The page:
Though Death in the Garden is undeniably a pretty minor Buñuel film it’s still got some moments that are truly his own. It leads up to his run of great films, starting, for me, with 1959’s Nazarin, and to the end of his life and career with That Obscure Object of Desire in 1977.
Death in the Garden was co-written by Buñuel regular Luis Alcoriza, but also by Raymond Queneau of the Oulipo group, and who also wrote Zazie dans le Metro. You can see some of these writerly influences in the film – the critique of state, a priest (played by a young Michel Piccoli) whose strong faith is at times subtly wayward, and a last third that’s a feverish jungle dream.
Other times, Death in the Garden feels like a pretty traditional film. Simone Signoret is Djin, the prostitute with a (eventual) heart of gold. Georges Marshal is Shark, the manly man who also has said golden heart.
Buñuel keeps his camera active. I was recently rereading Andrew Sarris’ Notes on the Auteur Theory. In it he claims that Buñuel is an auteur who came to technical prowess late. I agree. He’s not quite there in Garden – at least not to the level of really accomplished blocking and a camera that feels probing in his later films – but it shows that he’s got some chops and is on the way.
The final third of the film is best, in part, because of the absurdity of the situation. Father Lizardi (Piccoli) thinks better about burning his bible pages. Later, he’s dressed in full garb against the wild backdrop. The third image should recall Un Chien Andalou for most people, as ants crawl – not out of a hand – but on the pages of his beloved bible:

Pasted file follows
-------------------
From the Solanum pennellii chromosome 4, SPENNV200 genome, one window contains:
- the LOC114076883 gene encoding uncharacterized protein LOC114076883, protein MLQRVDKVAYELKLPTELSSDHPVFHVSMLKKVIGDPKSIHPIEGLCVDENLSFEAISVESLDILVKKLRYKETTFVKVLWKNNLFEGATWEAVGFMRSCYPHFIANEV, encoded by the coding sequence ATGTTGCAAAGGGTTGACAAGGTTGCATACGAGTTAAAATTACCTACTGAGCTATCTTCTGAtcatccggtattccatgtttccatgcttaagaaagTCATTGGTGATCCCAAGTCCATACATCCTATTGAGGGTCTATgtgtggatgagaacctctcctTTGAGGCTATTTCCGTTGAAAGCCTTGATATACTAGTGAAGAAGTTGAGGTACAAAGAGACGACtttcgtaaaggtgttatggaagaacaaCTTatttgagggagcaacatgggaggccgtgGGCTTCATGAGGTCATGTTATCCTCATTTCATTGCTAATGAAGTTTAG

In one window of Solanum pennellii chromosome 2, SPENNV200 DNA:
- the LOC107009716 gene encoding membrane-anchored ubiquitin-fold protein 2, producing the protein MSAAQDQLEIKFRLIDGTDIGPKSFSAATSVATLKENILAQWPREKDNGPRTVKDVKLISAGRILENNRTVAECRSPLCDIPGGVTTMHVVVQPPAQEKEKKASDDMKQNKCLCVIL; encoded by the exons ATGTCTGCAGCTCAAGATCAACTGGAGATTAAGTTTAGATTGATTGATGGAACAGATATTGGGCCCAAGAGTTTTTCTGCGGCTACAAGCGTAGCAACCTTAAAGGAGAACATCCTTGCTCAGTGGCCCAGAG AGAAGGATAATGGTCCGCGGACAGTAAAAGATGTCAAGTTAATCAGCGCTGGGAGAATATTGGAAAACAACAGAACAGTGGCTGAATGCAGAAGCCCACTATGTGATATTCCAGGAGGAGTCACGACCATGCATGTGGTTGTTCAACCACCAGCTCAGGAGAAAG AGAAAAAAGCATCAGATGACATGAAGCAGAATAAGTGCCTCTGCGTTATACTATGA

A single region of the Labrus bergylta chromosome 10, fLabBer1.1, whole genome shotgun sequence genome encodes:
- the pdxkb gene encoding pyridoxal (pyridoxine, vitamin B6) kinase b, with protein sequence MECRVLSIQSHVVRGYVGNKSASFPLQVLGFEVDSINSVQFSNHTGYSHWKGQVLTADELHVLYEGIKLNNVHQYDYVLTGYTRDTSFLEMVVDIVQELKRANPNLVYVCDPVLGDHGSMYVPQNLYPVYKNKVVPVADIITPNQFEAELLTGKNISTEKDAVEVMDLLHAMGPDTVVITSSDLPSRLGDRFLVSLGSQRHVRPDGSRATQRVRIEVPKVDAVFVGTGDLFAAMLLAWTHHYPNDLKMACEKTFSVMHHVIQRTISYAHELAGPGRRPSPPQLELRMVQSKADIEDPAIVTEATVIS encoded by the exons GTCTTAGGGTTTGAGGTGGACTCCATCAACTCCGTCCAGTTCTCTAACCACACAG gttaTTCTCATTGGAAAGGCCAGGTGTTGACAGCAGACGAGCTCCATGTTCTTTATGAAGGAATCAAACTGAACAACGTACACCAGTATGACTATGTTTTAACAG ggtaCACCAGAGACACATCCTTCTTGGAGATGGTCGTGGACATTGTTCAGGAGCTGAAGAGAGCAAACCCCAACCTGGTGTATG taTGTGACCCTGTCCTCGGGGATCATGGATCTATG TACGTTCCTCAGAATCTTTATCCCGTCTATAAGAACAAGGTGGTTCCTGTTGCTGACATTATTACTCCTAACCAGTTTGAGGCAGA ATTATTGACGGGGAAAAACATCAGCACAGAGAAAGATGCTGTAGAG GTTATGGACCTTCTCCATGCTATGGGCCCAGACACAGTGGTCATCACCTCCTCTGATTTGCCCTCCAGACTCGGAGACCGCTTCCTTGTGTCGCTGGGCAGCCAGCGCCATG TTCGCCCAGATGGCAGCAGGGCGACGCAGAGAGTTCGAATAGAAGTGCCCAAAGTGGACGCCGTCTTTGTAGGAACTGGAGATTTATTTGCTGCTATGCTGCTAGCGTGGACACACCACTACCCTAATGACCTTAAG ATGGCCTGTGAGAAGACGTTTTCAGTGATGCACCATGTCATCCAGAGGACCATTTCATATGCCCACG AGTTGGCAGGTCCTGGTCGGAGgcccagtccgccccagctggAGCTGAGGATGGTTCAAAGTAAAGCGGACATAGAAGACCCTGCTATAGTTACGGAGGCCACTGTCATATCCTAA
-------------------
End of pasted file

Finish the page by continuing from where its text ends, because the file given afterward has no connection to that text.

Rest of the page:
As I mentioned earlier, Buñuel does cast Lizardi as a hypocrite at times, but this isn’t always on the nose. Lizardi is struggling with faith, is sometimes mocked (as in a scene where he’s mistaken for one of Djin’s johns). He’s closer to the Christ-figures in Nazarin or even Simon of the Desert – generally gentle, a bit too self-righteous and over-serious, and not really aware of the world – than he is to the director’s takedowns in Andalou, or later films.
Then there are moments that are just pure Buñuel. Like here, where a python is consumed – alive – by a swarm of ants. It’s disturbing and brutal, and possibly allegorical. The second image below just feels like something Buñuel, Alcoriza, and Queneau might have dreamed up before the script was complete (“and there’ll be a giant plane, still intact, and Simone Signoret will be walking through the wreckage…”):
As things come to a sweaty head at the end of the film it’s not only the characters and setting who act a bit erratic; Buñuel also uses some clever transitions. Like this one, where a scene from the city (image one below), quickly becomes only a postcard held by the fire:
It’s a nice way to show the longing for civilization, but perhaps also the madness that is imminent.